The turn of the millennium appears to be a good time for a fresh assessment of the discipline of Biblical Theology, where it has been, the status of various questions within it and its future prospects. Scott Hafemann pulls together a stellar team of practitioners, scholars from the disciplines of both Old and New Testament studies, to give us a status report.
“As a result, biblical theology attempts to ascertain the inner points of coherence and development within the biblical narrative and exposition. It does its work inductively from within the Bible in an attempt to bring out the Bible’s own message.” (Page 16)
“As scholars note, the word blessing occurs five times in the three verses of the call narrative (Gen 12:1–3) in sharp contrast to the fivefold curse mentioned in Genesis 1–11 (Gen 3:14, 17; 4:11; 5:29; 9:25).” (Page 71)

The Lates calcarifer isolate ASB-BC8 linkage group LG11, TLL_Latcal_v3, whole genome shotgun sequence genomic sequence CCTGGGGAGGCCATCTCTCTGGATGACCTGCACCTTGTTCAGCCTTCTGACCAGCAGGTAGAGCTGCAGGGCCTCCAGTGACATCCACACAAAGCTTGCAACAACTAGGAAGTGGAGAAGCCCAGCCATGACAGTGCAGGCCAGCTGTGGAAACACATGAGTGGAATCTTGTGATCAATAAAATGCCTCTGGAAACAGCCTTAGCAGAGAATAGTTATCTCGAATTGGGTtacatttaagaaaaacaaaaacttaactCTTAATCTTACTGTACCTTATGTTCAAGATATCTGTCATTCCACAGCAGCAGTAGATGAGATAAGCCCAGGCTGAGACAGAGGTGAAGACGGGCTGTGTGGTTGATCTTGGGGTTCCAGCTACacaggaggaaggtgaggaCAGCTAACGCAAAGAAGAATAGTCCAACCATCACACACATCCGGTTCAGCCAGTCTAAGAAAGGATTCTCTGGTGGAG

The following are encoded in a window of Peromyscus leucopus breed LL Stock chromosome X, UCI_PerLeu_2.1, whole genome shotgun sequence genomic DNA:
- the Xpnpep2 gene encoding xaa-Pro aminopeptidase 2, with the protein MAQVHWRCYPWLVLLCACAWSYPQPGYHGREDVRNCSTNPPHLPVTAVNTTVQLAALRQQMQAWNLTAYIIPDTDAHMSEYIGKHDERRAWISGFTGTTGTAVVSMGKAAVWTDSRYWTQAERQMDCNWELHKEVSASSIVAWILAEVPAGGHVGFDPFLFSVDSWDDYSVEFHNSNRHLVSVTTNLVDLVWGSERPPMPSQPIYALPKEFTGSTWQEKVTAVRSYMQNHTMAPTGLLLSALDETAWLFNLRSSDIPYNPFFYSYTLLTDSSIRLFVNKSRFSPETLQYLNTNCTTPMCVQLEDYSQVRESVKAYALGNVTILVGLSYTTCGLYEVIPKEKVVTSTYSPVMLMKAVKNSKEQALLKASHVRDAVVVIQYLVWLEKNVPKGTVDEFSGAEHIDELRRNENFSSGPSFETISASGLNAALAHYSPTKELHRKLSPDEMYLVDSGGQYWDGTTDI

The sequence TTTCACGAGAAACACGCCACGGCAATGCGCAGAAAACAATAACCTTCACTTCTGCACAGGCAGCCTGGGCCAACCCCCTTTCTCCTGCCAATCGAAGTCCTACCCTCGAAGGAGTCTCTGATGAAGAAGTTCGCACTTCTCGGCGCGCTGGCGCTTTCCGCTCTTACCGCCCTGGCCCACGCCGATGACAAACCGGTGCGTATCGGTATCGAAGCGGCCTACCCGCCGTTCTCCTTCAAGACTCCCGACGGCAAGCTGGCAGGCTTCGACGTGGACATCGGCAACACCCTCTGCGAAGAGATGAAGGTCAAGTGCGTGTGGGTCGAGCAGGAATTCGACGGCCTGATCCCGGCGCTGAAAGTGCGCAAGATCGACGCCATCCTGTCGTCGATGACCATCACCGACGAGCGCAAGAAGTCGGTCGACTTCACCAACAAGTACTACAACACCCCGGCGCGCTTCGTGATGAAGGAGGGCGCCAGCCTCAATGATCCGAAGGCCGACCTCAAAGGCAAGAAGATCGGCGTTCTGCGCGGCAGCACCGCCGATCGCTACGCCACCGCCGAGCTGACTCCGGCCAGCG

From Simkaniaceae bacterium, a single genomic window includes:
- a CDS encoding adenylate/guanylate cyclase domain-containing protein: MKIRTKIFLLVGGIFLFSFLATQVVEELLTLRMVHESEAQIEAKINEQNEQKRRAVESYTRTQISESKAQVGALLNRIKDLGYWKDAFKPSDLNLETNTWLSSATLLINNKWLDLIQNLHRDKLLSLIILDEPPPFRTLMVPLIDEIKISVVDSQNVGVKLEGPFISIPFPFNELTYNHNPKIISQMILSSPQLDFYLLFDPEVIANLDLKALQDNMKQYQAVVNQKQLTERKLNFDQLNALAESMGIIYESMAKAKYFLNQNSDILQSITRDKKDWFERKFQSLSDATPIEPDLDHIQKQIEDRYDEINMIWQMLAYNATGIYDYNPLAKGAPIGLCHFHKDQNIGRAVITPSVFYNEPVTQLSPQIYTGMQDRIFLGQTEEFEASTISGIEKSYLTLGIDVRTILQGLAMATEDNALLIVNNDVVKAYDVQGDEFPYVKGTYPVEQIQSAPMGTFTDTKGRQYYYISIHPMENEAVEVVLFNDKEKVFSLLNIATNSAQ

“If context is king when it comes to theological exegesis, we cannot escape the fact that the context of Scripture also includes its developing canonical shape as the depository of tradition history.” (Page 18)
“Not only do the books of the Hebrew Bible have authors, but also the Hebrew Bible as a whole and as a canon is the product of composition and authorship.” (Page 30)
“There thus appears to have been at least two contending final shapes of the Tanak.” (Page 35)